Darolutamide (Nubeqa) from Bayer Healthcare is shown to significantly improve overall survival (OS) and significantly delay the onset of cancer-associated symptoms, while minimizing the toxicity associated with treating men with non-metastatic castration-resistant prostate cancer (nmCRPC). These data from the pre-specified final OS analysis of the Phase III ARAMIS trial will be presented at the American Society of Clinical Oncology (ASCO) 2020 Virtual Scientific Program, which takes place from May 29-31, 2020.
Previously published results from the ARAMIS trial demonstrated a highly significant improvement in the primary efficacy endpoint of metastasis-free survival (MFS), with a median of 40.4 months for darolutamide plus androgen deprivation therapy (ADT) compared to 18.4 months for placebo plus ADT (p<0.001); however, OS data were not yet mature at the time of the MFS analysis.
“Men with nmCRPC typically do not have cancer symptoms. In selecting a treatment for these patients, my goal as a clinician is to improve their overall survival while limiting side effects and drug interactions,” said Karim Fizazi, M.D., Ph.D., Professor of Medicine at the Institut Gustave Roussy, Villejuif, France. “These data add to the growing evidence for darolutamide as an effective treatment option with a favorable safety profile that extends patients’ lives and delays cancer symptoms and morbidities, without disrupting their daily activities.”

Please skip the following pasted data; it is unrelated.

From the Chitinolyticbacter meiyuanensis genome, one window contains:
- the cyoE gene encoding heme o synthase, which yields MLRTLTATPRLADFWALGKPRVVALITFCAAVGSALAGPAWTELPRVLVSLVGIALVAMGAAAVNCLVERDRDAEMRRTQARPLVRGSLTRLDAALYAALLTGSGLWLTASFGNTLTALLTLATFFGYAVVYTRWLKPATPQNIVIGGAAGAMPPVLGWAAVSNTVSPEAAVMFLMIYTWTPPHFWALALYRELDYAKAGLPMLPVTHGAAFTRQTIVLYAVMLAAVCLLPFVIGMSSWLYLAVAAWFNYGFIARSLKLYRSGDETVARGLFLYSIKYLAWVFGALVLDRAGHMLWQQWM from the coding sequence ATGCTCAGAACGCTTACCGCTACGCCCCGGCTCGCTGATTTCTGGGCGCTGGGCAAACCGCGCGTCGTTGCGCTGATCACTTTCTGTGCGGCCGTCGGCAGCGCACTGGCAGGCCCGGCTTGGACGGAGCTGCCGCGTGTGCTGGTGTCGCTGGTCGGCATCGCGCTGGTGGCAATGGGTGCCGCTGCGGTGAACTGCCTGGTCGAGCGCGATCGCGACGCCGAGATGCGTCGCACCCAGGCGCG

Final OS Analysis Presented at ASCO Virtual Scientific Program. Men receiving darolutamide plus ADT demonstrated a significant improvement in OS compared to placebo plus ADT, with a 31 percent reduction in risk of death (HR=0.69, 95% CI 0.53-0.88; p=0.003). Darolutamide has a distinct chemical structure and inhibits the growth of prostate cancer cells while limiting the burden of side effects on patients’ everyday lives. With extended follow-up, darolutamide’s safety profile remains favorable, allowing men with nmCRPC to continue their daily lives without disruption. Consistent with the previously reported primary analysis results, darolutamide plus ADT showed a favorable tolerability confirmed by a longer-term safety analysis compared to ADT alone, without clinically relevant increases in rates of hypertension, falls or central nervous system (CNS) effects. In the follow-up analysis of secondary endpoints, all secondary endpoints were statistically significant. Darolutamide plus ADT significantly delayed time to pain progression, time to first initiation of cytotoxic chemotherapy and time to first symptomatic skeletal event (SSE) versus placebo plus ADT.
The ARAMIS trial is a randomized, Phase III, multi-center, double-blind, placebo-controlled trial evaluating the safety and efficacy of oral darolutamide in patients with nmCRPC who are currently being treated with ADT and are at high risk for developing metastatic disease. In the clinical study, 1,509 patients were randomized in a 2:1 ratio to receive 600 mg of darolutamide orally twice daily or placebo along with ADT. Patients with a history of seizure were allowed in the study.